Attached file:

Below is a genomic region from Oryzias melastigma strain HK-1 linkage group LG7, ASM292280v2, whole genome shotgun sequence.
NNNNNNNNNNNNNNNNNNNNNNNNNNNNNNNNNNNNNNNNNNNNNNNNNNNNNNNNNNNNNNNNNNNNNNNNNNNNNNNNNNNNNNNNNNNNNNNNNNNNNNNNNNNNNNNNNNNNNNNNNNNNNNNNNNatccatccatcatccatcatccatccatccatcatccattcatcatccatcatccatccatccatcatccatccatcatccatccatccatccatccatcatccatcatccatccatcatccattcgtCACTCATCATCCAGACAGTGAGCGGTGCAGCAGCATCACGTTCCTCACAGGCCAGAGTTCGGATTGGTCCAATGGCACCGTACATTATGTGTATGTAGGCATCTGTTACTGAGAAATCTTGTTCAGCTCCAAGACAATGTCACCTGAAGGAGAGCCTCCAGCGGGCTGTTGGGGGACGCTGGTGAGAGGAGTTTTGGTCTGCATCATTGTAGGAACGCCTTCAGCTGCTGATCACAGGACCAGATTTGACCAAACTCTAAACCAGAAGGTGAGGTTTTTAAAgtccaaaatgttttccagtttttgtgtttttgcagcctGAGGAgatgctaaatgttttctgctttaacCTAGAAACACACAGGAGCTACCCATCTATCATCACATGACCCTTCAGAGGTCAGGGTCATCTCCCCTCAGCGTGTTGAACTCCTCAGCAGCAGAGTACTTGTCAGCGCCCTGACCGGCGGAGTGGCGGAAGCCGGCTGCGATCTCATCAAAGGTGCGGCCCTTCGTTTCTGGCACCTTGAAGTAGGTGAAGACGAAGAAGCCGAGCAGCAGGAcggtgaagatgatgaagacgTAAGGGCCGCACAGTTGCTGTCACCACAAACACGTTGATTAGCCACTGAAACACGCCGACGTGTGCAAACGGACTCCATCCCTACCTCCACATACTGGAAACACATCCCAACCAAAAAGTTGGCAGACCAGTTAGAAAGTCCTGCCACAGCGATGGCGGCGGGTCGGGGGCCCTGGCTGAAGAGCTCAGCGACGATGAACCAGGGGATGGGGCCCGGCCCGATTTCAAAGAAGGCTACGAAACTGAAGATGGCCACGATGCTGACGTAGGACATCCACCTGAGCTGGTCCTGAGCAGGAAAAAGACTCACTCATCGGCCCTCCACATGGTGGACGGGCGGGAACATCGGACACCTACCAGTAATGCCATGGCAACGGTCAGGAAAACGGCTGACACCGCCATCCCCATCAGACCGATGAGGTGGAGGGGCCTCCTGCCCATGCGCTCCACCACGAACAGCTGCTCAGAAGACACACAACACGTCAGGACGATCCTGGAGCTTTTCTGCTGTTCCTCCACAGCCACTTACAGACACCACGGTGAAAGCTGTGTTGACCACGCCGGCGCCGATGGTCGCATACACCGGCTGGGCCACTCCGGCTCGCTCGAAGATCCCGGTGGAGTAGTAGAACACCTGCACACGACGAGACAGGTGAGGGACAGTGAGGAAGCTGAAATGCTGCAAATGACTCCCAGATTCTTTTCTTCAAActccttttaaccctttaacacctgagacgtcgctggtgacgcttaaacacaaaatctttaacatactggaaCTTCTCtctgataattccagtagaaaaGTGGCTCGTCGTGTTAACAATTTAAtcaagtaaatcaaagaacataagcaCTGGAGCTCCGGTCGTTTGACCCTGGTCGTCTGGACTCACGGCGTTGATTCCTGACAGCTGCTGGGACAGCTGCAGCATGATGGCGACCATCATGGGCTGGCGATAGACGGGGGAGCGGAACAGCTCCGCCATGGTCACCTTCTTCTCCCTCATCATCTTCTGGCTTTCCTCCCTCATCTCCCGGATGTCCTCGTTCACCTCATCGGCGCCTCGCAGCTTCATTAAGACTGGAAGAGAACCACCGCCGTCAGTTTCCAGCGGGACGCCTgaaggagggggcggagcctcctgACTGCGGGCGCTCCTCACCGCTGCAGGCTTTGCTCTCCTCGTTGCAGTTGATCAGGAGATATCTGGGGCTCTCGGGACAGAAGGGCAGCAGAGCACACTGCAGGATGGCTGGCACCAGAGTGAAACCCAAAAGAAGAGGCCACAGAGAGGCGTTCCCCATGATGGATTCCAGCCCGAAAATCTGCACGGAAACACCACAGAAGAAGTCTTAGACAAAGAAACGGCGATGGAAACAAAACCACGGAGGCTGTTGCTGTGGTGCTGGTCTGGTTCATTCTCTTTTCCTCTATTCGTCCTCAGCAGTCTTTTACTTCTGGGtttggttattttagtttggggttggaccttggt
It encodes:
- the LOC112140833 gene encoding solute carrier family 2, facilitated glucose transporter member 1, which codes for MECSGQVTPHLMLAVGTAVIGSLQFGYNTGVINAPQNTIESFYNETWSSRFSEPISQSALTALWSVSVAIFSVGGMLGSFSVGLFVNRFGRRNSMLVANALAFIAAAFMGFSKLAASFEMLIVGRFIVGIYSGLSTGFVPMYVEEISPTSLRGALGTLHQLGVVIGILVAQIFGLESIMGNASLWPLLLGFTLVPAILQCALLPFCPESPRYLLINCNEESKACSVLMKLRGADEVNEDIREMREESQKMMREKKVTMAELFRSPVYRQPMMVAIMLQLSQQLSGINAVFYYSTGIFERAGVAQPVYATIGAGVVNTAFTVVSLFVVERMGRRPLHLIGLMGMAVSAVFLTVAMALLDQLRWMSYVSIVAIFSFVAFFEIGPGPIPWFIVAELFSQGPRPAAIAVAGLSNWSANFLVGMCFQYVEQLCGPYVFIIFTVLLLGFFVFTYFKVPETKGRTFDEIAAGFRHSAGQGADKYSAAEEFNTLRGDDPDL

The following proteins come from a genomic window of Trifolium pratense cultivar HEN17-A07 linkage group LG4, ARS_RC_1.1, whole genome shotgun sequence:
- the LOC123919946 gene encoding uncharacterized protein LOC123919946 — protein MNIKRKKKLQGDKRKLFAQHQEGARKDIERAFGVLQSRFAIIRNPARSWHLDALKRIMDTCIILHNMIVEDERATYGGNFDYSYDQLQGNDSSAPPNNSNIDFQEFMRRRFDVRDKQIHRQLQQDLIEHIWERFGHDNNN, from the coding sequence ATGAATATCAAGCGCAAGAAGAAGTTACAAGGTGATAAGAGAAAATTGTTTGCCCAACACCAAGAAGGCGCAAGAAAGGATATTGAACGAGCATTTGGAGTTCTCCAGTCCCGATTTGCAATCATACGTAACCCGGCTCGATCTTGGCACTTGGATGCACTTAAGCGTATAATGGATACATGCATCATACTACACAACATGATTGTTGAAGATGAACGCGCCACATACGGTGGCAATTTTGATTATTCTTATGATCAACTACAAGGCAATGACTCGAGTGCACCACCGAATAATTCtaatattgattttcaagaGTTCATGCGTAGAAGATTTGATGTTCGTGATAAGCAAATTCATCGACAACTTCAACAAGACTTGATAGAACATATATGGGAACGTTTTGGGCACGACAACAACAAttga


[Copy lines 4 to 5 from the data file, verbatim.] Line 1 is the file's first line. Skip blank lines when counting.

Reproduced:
- the LOC112140833 gene encoding solute carrier family 2, facilitated glucose transporter member 1, which codes for MECSGQVTPHLMLAVGTAVIGSLQFGYNTGVINAPQNTIESFYNETWSSRFSEPISQSALTALWSVSVAIFSVGGMLGSFSVGLFVNRFGRRNSMLVANALAFIAAAFMGFSKLAASFEMLIVGRFIVGIYSGLSTGFVPMYVEEISPTSLRGALGTLHQLGVVIGILVAQIFGLESIMGNASLWPLLLGFTLVPAILQCALLPFCPESPRYLLINCNEESKACSVLMKLRGADEVNEDIREMREESQKMMREKKVTMAELFRSPVYRQPMMVAIMLQLSQQLSGINAVFYYSTGIFERAGVAQPVYATIGAGVVNTAFTVVSLFVVERMGRRPLHLIGLMGMAVSAVFLTVAMALLDQLRWMSYVSIVAIFSFVAFFEIGPGPIPWFIVAELFSQGPRPAAIAVAGLSNWSANFLVGMCFQYVEQLCGPYVFIIFTVLLLGFFVFTYFKVPETKGRTFDEIAAGFRHSAGQGADKYSAAEEFNTLRGDDPDL

The following proteins come from a genomic window of Trifolium pratense cultivar HEN17-A07 linkage group LG4, ARS_RC_1.1, whole genome shotgun sequence: